Recently I watched part of a Hallmark movie featuring a ballerina dancing The Nutcracker — and I choked up and darn near cried. Especially when she danced to a couple of the oboe solos.
You see, for the last eight or nine years, I’ve been down in the orchestra pit, playing oboe for a local ballet troupe, and the movie brought home to me more forcefully than just about anything else how much the pandemic has affected me. How much has been lost. How many good times we’ll never get back.
Don’t get me wrong. Losing a Nutcracker performance is far from the worst thing about the pandemic. It just triggered me.
In Alien Contact for a Christmas Nutcracker, Holly the new conductor, watches the dancers rehearse . . . and she get a rude shock
Within seconds after the bass drum boomed, her heart sank as she realized the dance troupe wasn’t rehearsing The Nutcracker. Or any other ballet, for that matter.
Any ballet of this world, she amended. One by one, a dozen dancers moved in a graceful line as though carrying burdens that they mimed piling them atop the jumble of boxes and then danced to the back of the stage in a brief solo. The steps were more like popular modern dance than ballet, but there were differences. This dance was intent on telling a story rather than showing off the dancers’ moves.
And the story it told was most emphatically not that of Tchaikovsky’s beloved ballet.
“What is –” she began, but pinched her lips shut before saying going on. He’d told her to say nothing, but that wasn’t why she kept her confusion to herself. The best way to handle some guys was to show them you weren’t intimidated and hope they’d respect you rather than declare war.
When he was done and waved his arms to direct his troupe into the next scene, she stomped over to him in a polite, ladylike way and tapped his arm. He hadn’t put his shirt back on, so that meant touching his skin. He was a dancer, though, a tactile person who wouldn’t mind being touched.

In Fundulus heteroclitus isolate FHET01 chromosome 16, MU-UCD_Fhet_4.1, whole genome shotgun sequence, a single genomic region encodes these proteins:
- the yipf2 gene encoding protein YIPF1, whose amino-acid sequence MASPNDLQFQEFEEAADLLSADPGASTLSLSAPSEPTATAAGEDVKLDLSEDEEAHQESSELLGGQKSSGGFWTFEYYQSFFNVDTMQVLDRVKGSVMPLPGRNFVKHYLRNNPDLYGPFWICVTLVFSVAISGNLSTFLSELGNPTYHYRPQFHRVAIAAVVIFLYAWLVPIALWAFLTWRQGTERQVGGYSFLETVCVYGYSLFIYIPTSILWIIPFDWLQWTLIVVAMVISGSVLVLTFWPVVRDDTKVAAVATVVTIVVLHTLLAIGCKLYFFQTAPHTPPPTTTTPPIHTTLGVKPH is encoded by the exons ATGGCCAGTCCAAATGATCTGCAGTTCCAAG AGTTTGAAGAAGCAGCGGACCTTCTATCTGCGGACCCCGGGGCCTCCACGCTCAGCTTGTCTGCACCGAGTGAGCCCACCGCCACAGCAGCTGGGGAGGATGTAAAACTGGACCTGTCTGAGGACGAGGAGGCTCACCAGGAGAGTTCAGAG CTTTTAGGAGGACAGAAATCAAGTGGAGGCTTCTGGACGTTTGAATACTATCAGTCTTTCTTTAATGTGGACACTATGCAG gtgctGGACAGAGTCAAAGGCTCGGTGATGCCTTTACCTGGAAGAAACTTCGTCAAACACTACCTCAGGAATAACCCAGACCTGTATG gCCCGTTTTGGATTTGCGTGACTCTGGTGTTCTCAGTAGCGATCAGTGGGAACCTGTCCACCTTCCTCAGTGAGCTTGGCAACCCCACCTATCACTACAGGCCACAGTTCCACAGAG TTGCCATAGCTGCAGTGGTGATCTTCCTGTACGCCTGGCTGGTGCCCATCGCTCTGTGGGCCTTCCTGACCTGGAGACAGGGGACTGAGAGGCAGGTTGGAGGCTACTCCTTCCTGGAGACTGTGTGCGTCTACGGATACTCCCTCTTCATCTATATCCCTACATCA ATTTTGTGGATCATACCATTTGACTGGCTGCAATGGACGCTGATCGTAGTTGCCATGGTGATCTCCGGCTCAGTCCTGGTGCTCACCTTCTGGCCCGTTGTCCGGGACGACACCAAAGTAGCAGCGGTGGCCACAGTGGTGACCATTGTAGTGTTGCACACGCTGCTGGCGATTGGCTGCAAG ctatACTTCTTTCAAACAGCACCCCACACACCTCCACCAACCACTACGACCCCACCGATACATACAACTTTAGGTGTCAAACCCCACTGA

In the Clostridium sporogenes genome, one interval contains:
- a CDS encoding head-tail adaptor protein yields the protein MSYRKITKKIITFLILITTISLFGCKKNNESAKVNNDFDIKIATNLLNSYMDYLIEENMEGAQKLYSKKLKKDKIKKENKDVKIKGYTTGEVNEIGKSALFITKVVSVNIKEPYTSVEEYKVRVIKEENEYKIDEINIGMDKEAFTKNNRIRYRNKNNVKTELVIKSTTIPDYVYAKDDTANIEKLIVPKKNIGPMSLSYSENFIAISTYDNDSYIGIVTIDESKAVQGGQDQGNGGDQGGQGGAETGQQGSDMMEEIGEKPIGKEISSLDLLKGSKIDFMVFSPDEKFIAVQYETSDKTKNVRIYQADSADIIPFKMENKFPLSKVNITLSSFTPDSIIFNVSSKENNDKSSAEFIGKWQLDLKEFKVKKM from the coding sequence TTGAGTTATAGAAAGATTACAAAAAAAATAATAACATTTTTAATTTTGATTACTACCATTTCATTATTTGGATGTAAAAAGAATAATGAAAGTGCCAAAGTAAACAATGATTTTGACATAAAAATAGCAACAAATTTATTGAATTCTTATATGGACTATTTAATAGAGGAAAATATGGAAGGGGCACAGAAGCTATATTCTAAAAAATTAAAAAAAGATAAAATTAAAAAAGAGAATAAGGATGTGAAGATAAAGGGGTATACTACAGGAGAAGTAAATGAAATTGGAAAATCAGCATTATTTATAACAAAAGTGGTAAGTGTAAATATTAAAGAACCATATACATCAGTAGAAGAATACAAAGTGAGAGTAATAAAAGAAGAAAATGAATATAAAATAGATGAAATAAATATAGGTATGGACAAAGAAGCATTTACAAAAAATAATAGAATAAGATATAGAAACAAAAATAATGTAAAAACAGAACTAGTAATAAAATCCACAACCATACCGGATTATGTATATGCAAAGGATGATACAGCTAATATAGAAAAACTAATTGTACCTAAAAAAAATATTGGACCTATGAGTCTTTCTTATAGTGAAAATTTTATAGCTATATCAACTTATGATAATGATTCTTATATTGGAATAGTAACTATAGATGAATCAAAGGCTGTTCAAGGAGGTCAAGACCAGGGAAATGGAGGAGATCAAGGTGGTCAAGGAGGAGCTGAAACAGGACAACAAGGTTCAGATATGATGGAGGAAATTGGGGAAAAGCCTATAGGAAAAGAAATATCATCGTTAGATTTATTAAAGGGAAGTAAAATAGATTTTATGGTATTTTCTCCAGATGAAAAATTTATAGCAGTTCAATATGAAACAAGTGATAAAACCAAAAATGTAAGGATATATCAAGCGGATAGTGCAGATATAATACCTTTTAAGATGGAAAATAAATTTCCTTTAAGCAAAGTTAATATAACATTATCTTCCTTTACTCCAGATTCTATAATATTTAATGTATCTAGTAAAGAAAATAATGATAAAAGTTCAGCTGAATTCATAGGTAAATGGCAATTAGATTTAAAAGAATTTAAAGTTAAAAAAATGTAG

He turned to her. “Not a word, remember?” He raised his finger to touch her lips again.
“Don’t do that.” She backed away. “Jeez, why do you have to touch me?”
His lips parted and turned up at the corners. “Because the first time felt so…interesting.”
He’d felt it too? Well, well, well.
Is there a particular pandemic loss that has triggered you?
Alien Contact for a Christmas Nutcracker
The Nutcracker ballet … for and by aliens?
Holly Jansen, a young orchestra conductor down on her luck, is secretly hired by an alien king to conduct The Nutcracker on Kwadra Island as a Christmas present for his American wife. This big break seems like a Christmas miracle. But after she meets the lead dancer, she wonders if it’s a curse, instead . . .
. . . because the queen has secretly ordered Rafe Sekwa, dancer extraordinaire, to produce a native potlatch ceremony honoring her husband’s ancestors — on the same day, time, and stage as The Nutcracker. The stubborn genius is determined to do so no matter what. Soon Holly finds her ambition melting in the face of her growing admiration and love.
Which will she choose — love or her dreams?